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EPIC CODE: ADNAR DNA Double-Stranded (dsDNA) Antibodies with Reflex, IgG, Serum

Useful For

Evaluating patients with clinical features or at-risk for systemic lupus erythematosus with additional testing by indirect immunofluorescence to clarify cases of borderline enzyme-linked immunosorbent assay results

Testing Algorithm

If the double-stranded DNA (dsDNA) result is borderline, then the dsDNA by immunofluorescence will be performed at an additional charge.

Special Instructions

Reporting Name

dsDNA Ab with Reflex, IgG, S

Specimen Type


Specimen Required


Preferred: Serum gel

Acceptable: Red top

Specimen Volume: 0.5 mL

Specimen Minimum Volume

0.35 mL

Specimen Stability Information

Specimen Type Temperature Time Special Container
Serum Refrigerated (preferred) 21 days
  Frozen  21 days

Reject Due To

Gross hemolysis OK
Gross lipemia OK
Gross icterus OK

Clinical Information

Of the systemic lupus erythematosus (SLE)-specific antibodies outlined in the immunology domain of the 2019 European League Against Rheumatism (EULAR)/American College of Rheumatology (ACR) classification criteria for SLE,(1) antibodies to double-stranded DNA (dsDNA) is the most common. It is also included in the Systemic Lupus International Collaborating Clinics classification criteria (SLICC) for SLE.(2) Detection of IgG antibodies to dsDNA is the most used isotype clinically.(3-5) The diagnostic performance of dsDNA IgG antibodies in SLE is variable and dependent on several factors; notably the immunological method used for their detection, the structure of the DNA, the patient’s disease state (early or active vs inactive) including specific clinical manifestations and demographics.(3-7) Weak-positive dsDNA IgG antibodies have low affinity and low avidity with variable clinical correlations for SLE.(3)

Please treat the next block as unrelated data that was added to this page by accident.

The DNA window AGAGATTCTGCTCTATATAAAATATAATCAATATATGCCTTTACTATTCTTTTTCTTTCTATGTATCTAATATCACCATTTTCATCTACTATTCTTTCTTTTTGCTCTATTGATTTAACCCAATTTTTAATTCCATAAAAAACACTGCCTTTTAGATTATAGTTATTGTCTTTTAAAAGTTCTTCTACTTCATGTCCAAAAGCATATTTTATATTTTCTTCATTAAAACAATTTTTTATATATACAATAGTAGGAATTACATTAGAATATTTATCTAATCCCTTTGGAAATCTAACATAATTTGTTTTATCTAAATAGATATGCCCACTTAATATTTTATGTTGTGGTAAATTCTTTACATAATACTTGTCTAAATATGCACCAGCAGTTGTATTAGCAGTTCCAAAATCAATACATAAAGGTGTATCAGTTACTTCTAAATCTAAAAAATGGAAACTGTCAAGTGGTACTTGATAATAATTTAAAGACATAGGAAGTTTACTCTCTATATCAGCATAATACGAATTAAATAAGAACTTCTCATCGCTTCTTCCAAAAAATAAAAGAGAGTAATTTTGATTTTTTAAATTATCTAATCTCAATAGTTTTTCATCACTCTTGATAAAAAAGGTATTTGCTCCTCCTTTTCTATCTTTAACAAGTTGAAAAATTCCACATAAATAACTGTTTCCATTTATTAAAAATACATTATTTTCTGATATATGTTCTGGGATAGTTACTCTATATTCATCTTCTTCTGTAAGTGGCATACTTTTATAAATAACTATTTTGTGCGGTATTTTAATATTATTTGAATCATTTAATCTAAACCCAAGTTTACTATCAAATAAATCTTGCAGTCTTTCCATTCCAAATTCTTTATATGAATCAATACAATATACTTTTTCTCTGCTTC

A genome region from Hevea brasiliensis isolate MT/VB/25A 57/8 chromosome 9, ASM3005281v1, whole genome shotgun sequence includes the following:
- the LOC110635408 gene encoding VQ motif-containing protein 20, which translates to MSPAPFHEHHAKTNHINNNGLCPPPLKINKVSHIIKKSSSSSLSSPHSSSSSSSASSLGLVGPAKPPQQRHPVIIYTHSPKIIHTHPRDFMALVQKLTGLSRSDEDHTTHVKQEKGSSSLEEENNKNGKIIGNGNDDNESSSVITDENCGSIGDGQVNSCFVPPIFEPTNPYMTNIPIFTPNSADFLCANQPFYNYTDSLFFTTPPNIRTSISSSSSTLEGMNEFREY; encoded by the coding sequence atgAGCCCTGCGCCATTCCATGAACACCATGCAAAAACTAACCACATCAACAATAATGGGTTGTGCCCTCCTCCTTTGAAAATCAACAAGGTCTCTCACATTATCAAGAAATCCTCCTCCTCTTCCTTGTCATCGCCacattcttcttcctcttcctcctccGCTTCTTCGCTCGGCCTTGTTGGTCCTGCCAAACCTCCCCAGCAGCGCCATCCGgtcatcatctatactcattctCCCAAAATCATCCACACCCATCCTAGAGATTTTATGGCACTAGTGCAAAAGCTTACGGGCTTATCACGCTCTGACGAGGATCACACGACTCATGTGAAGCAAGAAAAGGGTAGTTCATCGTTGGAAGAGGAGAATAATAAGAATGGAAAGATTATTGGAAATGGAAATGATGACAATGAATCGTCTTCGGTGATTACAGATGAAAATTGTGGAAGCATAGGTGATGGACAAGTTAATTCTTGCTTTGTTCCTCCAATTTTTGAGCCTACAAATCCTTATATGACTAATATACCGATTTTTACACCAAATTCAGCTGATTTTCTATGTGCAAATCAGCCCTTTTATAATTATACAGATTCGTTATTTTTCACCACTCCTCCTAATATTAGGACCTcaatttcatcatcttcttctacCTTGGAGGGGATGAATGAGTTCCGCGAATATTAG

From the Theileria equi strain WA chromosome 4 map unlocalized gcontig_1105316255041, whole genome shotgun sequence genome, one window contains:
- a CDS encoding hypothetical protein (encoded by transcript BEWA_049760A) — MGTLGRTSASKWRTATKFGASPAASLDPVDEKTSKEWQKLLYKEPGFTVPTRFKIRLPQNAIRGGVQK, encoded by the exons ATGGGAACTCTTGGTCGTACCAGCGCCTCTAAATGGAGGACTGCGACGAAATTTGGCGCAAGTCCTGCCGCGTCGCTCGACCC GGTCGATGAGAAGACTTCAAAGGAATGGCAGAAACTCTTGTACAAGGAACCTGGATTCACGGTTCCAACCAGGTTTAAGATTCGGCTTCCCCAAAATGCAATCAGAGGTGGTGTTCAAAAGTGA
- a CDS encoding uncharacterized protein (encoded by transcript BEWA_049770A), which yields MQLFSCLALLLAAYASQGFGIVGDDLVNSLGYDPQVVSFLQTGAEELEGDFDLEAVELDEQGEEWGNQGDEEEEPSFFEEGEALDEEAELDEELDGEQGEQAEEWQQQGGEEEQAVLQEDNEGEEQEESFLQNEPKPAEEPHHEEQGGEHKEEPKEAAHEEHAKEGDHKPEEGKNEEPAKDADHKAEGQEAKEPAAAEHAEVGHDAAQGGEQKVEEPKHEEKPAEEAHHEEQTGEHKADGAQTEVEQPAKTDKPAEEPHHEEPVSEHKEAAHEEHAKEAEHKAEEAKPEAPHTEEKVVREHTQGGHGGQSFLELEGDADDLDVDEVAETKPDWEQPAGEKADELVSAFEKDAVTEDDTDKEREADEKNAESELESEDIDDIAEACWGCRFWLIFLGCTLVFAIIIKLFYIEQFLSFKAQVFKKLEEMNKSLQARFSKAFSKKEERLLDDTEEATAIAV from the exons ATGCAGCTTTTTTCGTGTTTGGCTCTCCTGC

Testing for IgG antibodies to dsDNA is indicated in patients positive for anti-cellular antibody (ie, antinuclear antibody: ANA) homogeneous pattern using HEp-2 substrate by indirect immunofluorescence assay (IFA) along with clinical features compatible with SLE.(1,2,8). A minority of SLE patients may test negative using HEp-2 by IFA for nuclear antibodies.(8,9) Testing antibodies associated with HEp-2 IFA cytoplasmic pattern such as ribosomal P IgG autoantibodies may be useful if features of neuropsychiatric disease are present. Alternatively, patients may be tested for Smith, ribonucleoprotein, SSA-52, and SSA-60 antibodies.(8,9)


The levels of antibodies to dsDNA may fluctuate with SLE disease activity. Increasing antibody levels may be associated with flares while decline or negative results may indicate response to treatment or disease remission.

Reference Values

<30.0 IU/mL (negative)

30.0-75.0 IU/mL (borderline)

>75.0 IU/mL (positive)

Negative is considered normal.

Reference values apply to all ages.


Measurements of IgG antibodies to double-stranded DNA (dsDNA) are semiquantitative. Slight changes in the levels of these antibodies should not be relied upon to predict changes in the clinical course of patients with systemic lupus erythematosus (SLE). Clinical flares of disease in patients with SLE may not be accompanied by changes in the levels of dsDNA antibodies. Thus, antibody levels alone are not sufficient to guide disease management.


Weak-positive results may not correlate with a diagnosis of SLE. Confirmation with Crithidia luciliae indirect immunofluorescence test (CLIFT), which is more specific for SLE may be useful to make diagnosis in certain circumstances.


A weak-positive dsDNA IgG result by enzyme-linked immunosorbent assay and a CLIFT-negative result may suggest early disease, remission, or false-positive results.


False-positive results are usually of low titers.


A negative result does not exclude a diagnosis of SLE.

Clinical Reference

1. Aringer M, Costenbader K, Daikh D, et al: 2019 European League Against Rheumatism/American College of Rheumatology Classification Criteria for Systemic Lupus Erythematosus. Arthritis Rheumatol. 2019 Sep;71(9):1400-1412. doi: 10.1002/art.40930

2. Petri M, Orbai AM, Alarcon GS, et al: Derivation and validation of the Systemic Lupus International Collaborating Clinics classification criteria for systemic lupus erythematosus. Arthritis Rheum. 2012 Aug;64(8):2677-86. doi: 10.1002/art.34473